There is a growing trend in the martial arts sphere that suggests that a hardcore martial arts fanbase exists, and that it consists of people who actively participate in multiple Martial Arts, and who actively construct and direct their own learning. Although such practitioners may have a ‘core’ system, they also seek exposure of other martial arts. This process means that they are actively engaged in the construction, and following, of their own course of learning.

But how and why do we select the martial arts we currently study? Is it the case that they must initially fulfill more practical constraints – be local, or within travel distance? Be available at convenient times?

Is it the case that they are selected based upon some preconception – that the outward appearance of the system complies with some innate preference within?


Traditional master-disciple relationships tend to dictate that the student should devote himself entirely to a single master – ensuring an accurate transmission of the core data-set of the System.

Nowadays, there are many reasons (as well as criteria) for choosing a martial art. There are even quizzes designed to take the pressure and anxiety out of martial art selection. WikiHow, for example, defines 14 steps, or decisions to be made, in their article How to Choose a Martial Art. Among the primary decisions are the factors of motivation to learn:

  • for self-defence,
  • for fitness,
  • for confidence,
  • for discipline,
  • to compete, or even
  • for ‘cultural interests’.

Once a ‘martial art’ has been selected, there is a further filtering of potential schools based upon convenience:

  1. proximity,
  2. affordability,
  3. personality-alignment,
  4. the social group,
  5. the expertise/compatibility of the teacher,
  6. the class-times.

Most of these methods, within common use thanks to the internet, are derived from personal preferences, resting heavily on preconceived ideas about which martial art is which. This process inevitably confronts the use of propaganda among certain schools which promote themselves as ‘the best’.  Moreover, it also suggests that selection is, in the most part, based very little upon the actual properties and characteristics of the martial art, and more about one’s initial preferences (as well as the social consideration surrounding which offers most social capital).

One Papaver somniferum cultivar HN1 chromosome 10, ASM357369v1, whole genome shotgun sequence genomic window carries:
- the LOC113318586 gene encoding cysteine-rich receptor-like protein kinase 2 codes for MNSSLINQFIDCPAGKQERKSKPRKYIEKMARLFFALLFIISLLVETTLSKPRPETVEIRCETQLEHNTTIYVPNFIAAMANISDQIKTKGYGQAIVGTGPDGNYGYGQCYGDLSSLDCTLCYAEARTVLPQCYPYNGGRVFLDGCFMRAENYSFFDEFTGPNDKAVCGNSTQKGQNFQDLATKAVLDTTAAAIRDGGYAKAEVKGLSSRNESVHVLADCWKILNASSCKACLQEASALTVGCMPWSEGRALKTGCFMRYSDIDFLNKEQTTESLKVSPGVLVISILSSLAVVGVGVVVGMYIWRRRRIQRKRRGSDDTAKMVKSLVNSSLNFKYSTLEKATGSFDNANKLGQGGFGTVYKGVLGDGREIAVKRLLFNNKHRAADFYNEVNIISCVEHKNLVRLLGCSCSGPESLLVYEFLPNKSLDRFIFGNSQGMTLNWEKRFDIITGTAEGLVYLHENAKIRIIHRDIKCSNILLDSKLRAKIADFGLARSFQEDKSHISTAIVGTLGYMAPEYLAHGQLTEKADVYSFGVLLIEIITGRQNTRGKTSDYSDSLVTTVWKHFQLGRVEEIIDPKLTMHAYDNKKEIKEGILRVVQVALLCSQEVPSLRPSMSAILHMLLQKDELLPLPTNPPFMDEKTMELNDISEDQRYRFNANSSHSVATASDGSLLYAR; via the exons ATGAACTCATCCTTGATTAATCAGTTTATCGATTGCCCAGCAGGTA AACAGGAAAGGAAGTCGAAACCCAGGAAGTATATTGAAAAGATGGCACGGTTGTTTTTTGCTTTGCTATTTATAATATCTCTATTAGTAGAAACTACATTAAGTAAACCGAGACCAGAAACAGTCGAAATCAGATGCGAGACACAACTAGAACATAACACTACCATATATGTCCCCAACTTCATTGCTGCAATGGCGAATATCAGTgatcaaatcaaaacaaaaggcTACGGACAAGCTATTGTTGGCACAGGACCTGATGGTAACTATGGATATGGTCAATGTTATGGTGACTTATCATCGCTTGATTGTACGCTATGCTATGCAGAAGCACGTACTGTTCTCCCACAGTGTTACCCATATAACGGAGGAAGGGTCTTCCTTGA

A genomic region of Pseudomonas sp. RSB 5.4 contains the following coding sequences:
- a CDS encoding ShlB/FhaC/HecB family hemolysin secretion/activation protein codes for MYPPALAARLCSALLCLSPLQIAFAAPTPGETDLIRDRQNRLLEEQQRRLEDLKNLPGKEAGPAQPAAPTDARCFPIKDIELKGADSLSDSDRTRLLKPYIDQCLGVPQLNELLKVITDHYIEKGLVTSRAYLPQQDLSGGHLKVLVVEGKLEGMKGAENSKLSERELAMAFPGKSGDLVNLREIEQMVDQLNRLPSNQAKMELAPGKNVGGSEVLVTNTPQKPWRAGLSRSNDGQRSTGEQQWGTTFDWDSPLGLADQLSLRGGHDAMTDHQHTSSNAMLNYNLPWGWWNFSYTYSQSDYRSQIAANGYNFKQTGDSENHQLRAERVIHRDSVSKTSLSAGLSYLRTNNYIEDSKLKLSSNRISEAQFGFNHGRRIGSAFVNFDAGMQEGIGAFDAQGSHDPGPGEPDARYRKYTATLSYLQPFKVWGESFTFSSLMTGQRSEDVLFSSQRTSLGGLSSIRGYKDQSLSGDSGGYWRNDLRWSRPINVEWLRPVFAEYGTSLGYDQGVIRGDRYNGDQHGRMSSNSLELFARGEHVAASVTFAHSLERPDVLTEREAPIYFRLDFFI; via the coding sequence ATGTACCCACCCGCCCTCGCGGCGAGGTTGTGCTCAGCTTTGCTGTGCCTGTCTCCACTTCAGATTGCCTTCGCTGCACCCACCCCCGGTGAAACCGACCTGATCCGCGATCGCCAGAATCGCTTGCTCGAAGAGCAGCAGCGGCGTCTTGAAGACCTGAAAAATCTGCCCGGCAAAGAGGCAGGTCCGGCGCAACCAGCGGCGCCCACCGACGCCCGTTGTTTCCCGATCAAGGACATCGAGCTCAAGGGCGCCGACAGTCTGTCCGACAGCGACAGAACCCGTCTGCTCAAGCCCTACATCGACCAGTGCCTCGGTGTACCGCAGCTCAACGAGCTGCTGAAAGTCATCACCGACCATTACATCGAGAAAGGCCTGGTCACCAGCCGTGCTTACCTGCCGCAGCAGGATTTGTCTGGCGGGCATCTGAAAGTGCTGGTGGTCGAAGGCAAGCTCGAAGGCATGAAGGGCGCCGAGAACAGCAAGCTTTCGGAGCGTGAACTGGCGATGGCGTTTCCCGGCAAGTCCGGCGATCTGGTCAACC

Of the many people I have met over the years who engage in martial arts practice, most have studied a single martial art for an extended period of time. Then over the course of curiosity and looking to explore other martial arts, they found themselves looking outside of their particular system. They essentially therefore have a ‘core’ system, with supplemental training incorporated where appropriate.

To borrow a phrase, they begin to create a third martial art, a by-product, of their Major and Minor styles. They create a Mixed Martial Art.


At some point in time, amalgamating and consolidating skill-sets derived from multiple sources became known as ‘Mixed Martial Arts‘, but at the same time, the term became irrecoverably associated with a particular kind of Combat Sport.

Indeed, the mixing of arts which occurs amounts to a patterned-mould of ‘[Brazilian] Jujutsu’, ‘Catch wrestling’ or ‘Judo’ for grappling, ‘Muay thai’, ‘Karate’, ‘Tae Kwon Do’ or ‘Kickboxing’ for percussive skills, and ‘Boxing’ in particular for upper body skills. Other skill-sets are integrated, but the parameters of the sport support this combination to be replicated the most. This type of mixing of skills seems to represent the demographic of people who wish to compete, but few who are interested in fitness via martial arts, or security and safety.

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